For the sake of clarity: Nature does not make mathematics, as it does not make semiotics. Anthropomorphism is convenient—“the language of plants,” the “symbols of nature”— but confusing. Only with awareness of the activity is it epistemologically legitimized. There are no signs of nature, or semiotic processes of nature; there are human constructed models for understanding nature. The same applies to machines: There is no semiotics in the functioning of a machine. It is made of parts assembled in such a way that it turns an input into a desired (or not) output. The human being projects semiotics into interaction with machines. Of course, there are signals, best expressed through values defining the physical process (e.g., electrons traveling along circuits). But to confuse signal—physical level—and sign—semiotic level—means to make semiotics irrelevant. Too many well-intended researchers operate in the space of ill-defined entities.
3.1. Awareness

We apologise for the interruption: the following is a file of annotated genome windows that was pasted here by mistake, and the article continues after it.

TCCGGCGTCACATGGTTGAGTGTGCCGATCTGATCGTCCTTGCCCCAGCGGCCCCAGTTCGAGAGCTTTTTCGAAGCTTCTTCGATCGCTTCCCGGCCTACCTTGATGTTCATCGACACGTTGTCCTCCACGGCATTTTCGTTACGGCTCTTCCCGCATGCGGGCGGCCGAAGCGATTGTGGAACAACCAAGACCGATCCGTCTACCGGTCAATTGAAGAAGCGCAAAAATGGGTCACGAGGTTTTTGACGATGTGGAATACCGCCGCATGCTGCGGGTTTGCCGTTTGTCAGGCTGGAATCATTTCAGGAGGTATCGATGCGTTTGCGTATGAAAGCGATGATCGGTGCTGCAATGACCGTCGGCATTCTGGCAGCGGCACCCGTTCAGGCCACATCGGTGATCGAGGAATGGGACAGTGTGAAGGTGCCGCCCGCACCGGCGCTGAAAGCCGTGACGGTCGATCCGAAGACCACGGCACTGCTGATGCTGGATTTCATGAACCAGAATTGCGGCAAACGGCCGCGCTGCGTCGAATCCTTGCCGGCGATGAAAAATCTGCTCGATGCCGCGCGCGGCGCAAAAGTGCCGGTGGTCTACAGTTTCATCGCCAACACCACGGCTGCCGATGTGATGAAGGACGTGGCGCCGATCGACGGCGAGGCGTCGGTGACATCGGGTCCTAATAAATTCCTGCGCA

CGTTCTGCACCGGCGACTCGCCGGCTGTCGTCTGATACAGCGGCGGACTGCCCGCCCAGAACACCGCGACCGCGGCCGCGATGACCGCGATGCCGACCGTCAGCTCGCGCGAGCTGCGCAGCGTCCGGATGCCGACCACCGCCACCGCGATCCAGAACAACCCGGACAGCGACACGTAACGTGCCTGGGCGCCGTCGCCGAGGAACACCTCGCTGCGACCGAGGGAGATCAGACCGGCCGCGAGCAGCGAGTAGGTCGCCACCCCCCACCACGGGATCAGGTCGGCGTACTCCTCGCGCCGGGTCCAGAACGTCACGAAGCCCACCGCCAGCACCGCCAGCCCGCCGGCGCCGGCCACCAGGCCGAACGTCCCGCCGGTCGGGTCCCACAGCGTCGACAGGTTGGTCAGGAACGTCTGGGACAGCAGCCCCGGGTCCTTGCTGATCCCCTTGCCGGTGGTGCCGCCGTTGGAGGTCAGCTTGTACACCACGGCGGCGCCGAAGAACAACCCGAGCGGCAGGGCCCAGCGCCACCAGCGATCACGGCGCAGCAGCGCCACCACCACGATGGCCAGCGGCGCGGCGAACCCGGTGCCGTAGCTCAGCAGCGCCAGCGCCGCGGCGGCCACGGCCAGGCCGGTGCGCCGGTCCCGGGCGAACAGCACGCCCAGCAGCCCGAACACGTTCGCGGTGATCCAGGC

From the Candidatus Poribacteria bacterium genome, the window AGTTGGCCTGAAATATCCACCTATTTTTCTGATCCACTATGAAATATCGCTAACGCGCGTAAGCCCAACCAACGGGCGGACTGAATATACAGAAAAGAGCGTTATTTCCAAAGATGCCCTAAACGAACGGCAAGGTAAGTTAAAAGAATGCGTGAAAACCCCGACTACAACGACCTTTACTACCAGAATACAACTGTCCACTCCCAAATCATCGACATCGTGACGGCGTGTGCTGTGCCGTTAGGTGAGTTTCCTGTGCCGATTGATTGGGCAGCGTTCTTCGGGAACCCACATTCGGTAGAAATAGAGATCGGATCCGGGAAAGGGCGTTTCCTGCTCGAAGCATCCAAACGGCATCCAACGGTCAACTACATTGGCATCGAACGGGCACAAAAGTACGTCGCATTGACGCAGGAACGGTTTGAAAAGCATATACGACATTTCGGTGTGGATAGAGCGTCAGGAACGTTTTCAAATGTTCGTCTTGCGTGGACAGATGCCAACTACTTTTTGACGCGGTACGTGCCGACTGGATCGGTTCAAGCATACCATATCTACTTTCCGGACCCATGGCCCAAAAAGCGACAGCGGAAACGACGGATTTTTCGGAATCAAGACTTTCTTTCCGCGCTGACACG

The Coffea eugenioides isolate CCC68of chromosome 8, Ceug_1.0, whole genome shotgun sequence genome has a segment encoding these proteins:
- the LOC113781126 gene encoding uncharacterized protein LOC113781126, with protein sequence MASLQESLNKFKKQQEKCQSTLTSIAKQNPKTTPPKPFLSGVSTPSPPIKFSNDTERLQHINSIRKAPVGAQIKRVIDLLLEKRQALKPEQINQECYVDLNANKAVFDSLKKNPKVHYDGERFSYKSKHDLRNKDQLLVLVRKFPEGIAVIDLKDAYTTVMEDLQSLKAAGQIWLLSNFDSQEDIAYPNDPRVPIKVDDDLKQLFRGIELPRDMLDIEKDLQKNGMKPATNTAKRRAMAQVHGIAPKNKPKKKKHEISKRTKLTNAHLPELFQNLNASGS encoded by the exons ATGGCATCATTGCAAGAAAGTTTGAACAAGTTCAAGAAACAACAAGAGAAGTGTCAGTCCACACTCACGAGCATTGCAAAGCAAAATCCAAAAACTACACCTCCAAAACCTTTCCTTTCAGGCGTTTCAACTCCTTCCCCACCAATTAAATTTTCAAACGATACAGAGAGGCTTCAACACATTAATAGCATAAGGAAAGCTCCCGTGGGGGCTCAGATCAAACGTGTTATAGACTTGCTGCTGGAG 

Is there some generality, or level of abstraction, that can define the identity of a semiotician? Or are we all, regardless of what we do, semioticians, given that interaction, characteristic of all the living, cannot be avoided. Moreover, given that we all indulge in representations and act upon representations, does this not qualify us as semioticians? Given that we all interpret everything—regardless of the adequacy of our interpretations—does this make us all semioticians? The entire domain of the living is one of expression and interaction that seems to embody semiotics in action. Mental states are associated with neuronal activity. The physics and biochemistry, and the thermodynamics for this activity form one aspect. The other aspect is the understanding of each instance of the process, of the aggregate state to which it leads. However, there is a distinction between the activity and awareness of its taking place, of its consequences. Based on knowledge from different disciplines (biology, genetics, neuroscience, etc.), the following statement can be made: Semiotics at the genetic level, semiotics at the molecular level, and semiotics at the cell level, in association with information processes, are prerequisites for the viability of the living as such. Furthermore, it can be ascertained that bottom-up and top-down semiotic processes define life as semiosis, in parallel to its definition as information, i.e., energetic process (going back to the laws of thermodynamics). Awareness of semiotic process is not characteristic of genes or molecules; neither is information awareness located where information processes take place. Awareness (of semiotics, or of information processes) corresponds to the meta-level, not to the object level.